STELTER: It must be hard to have an on/off switch, when you're going from the real world to this partly fictionalized world, using real- life figures like Robert Kennedy and Frank Sinatra. Did you find that to be hard sometimes, the on/off switch or changing of it?

TAPPER: It's a good -- it's a good question. I found it hard in the sense that I always -- I've written two novels now that have been published. And both times I had, kind of, first draft blues, like, after I finished the first draft, I wasn't happy with it.

And there was like a big period of emotional struggle where I tried to figure out how to make it better. And that period is when I'm able to step outside of my comfort zone, which is the comfort zone that I have created from covering actual events and being a journalist and covering nonfiction.

And being able to leave that and saying, you know what, you can do anything you want with Frank Sinatra in this book, you -- or in the first book, you can do anything you want with Joe McCarthy. You don't have to keep him only in places that he actually was. This is a novel, this is fiction, people understand it, you can have fun. And so, yes, that's the struggle and I usually solve it in between the first draft and the second draft.

STELTER: And you do have so much fun with the Marders, your lead characters in both novels. Where do you find inspiration about them? Where do they come from in your mind?

TAPPER: Well, Margaret, is -- she's the heroine of the book. She's -- you know, she's kind of based on my wife, strong, independent. Loves Charlie, but tough on Charlie. And Charlie, I think, you know, he has qualities that I aspire, I mean, I wish I were a World War Two hero. I'm not.

But also, I mean, I think Charlie has weaknesses that are my own weaknesses. And I just -- I play them up as much as possible. So, to a degree, they're based on me and my wife, but obviously, they're fictitious and, you know, I -- they're not us, but they're based on us.

STELTER: Is there symbolism or significance in the fact that he's a Republican congressman as opposed to a democrat? Is there symbolism there?

TAPPER: Well, he's the hero of the book, and he's a Republican congressman, and I thought it would be interesting to have a hero who's a Republican congressman, and you know, the book starts -- the series starts in the -- in the '50s, so the kind of Republican that Charlie Marder is, he's a congressman from New York, is he's an Eisenhower Republican, he's a Rockefeller Republican. He's what the Republican Party was at that point.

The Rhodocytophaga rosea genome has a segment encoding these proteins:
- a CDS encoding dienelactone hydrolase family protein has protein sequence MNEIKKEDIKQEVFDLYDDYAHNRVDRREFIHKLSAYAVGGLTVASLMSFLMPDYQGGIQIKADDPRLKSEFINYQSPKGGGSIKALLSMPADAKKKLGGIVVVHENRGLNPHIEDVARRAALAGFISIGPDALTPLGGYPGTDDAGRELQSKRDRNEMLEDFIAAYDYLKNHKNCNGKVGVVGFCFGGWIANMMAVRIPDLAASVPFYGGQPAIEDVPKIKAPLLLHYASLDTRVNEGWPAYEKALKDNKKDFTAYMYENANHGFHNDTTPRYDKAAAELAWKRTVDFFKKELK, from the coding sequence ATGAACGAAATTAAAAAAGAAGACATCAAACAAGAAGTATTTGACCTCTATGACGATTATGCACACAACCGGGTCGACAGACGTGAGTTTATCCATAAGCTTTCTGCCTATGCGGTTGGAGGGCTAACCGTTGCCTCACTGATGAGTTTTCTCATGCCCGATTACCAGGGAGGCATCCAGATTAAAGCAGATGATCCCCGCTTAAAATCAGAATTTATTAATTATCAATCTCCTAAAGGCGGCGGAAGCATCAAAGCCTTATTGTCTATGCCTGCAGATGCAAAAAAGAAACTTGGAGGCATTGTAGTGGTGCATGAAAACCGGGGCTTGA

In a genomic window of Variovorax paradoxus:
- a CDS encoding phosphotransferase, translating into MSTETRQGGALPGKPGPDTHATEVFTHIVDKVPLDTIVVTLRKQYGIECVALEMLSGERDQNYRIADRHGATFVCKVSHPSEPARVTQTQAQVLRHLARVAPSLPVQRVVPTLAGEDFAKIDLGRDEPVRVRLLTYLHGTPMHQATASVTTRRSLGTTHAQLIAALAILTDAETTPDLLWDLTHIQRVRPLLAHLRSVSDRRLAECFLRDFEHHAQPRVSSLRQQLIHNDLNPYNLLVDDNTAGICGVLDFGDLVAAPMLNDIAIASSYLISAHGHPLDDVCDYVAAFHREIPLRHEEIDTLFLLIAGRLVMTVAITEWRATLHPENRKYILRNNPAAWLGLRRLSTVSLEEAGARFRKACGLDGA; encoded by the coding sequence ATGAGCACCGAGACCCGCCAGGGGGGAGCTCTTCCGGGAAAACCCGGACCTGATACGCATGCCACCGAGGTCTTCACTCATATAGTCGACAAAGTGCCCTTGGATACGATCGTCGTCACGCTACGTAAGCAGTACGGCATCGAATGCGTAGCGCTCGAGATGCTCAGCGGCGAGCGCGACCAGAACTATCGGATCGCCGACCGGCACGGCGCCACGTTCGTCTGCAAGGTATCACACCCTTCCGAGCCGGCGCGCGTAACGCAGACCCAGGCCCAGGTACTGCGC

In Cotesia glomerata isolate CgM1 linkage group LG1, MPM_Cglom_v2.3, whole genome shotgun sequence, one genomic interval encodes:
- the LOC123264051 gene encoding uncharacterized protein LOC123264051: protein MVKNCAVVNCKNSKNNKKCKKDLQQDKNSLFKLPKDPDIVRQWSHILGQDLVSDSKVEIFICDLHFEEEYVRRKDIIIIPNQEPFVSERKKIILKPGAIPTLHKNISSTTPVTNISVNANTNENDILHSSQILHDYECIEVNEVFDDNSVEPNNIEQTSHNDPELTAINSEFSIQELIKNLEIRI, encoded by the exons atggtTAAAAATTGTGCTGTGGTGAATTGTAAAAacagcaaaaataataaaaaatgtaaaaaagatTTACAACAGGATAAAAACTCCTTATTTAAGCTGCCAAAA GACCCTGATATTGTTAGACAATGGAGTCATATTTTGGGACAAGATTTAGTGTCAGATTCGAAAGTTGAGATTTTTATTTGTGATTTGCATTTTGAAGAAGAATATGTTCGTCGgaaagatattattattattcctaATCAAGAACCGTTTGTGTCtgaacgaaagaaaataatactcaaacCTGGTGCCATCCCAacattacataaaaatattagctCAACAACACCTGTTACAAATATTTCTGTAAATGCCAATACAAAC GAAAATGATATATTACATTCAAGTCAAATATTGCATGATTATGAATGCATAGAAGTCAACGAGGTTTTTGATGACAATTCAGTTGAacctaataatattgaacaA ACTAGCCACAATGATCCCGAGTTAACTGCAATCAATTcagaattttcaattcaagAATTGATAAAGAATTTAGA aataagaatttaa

And, I mean, there's no symbolism, per se, but it's just I'm an admirer of Eisenhower and Rockefeller. And I think that this country needs to have a thriving, fact based Republican Party. So, there's no symbolism, but Charlie does embody qualities that I admire.

STELTER: I did like when you said that on State of the Union recently, there should be two thriving parties that's good for everyone. And that basic statement, unfortunately, you know, that can even be seen as controversial these days when it's not.

TAPPER: Well, there's a lot of that going around, right? I mean, Liz Cheney, earlier this week, or last week said that -- you know, she said a number of things that weren't controversial on their face. They're just true about the lies that President Trump's spread and the, you know, the insurrection that he helped inside. I mean, these are just facts. These are not opinions and yet, you know, look at what happened to her.

STELTER: Look at what happened. With the Marders, you must know where they're going next. Have you decided on a third novel and you want to give us a preview?

TAPPER: Either in the '70s or the '80s, I was originally thinking the '80s, but a friend of mine has been suggesting that I shouldn't bypass the '70s because I did the '50s and the '60s. And, you know, Charlie and Margaret have kids also now Dwight and Lucy.

Dwight Will you know, Dwight will be eight turning 18 and 1976. And I've been thinking, well, maybe Dwight should be the hero of the next book. His nickname is of course Ike. So maybe Ike Marder should be the hero of the next book and it can take place in 1976. And Charlie Marder can still be there.

But maybe we need like a different kind of character, maybe a little bit more of an antihero kind of type.

STELTER: Stay tuned. Once again, "The Devil May Dance" is on bookshelves now. Thanks for joining us on this week's RELIABLE SOURCES. "STATE OF THE UNION" is next.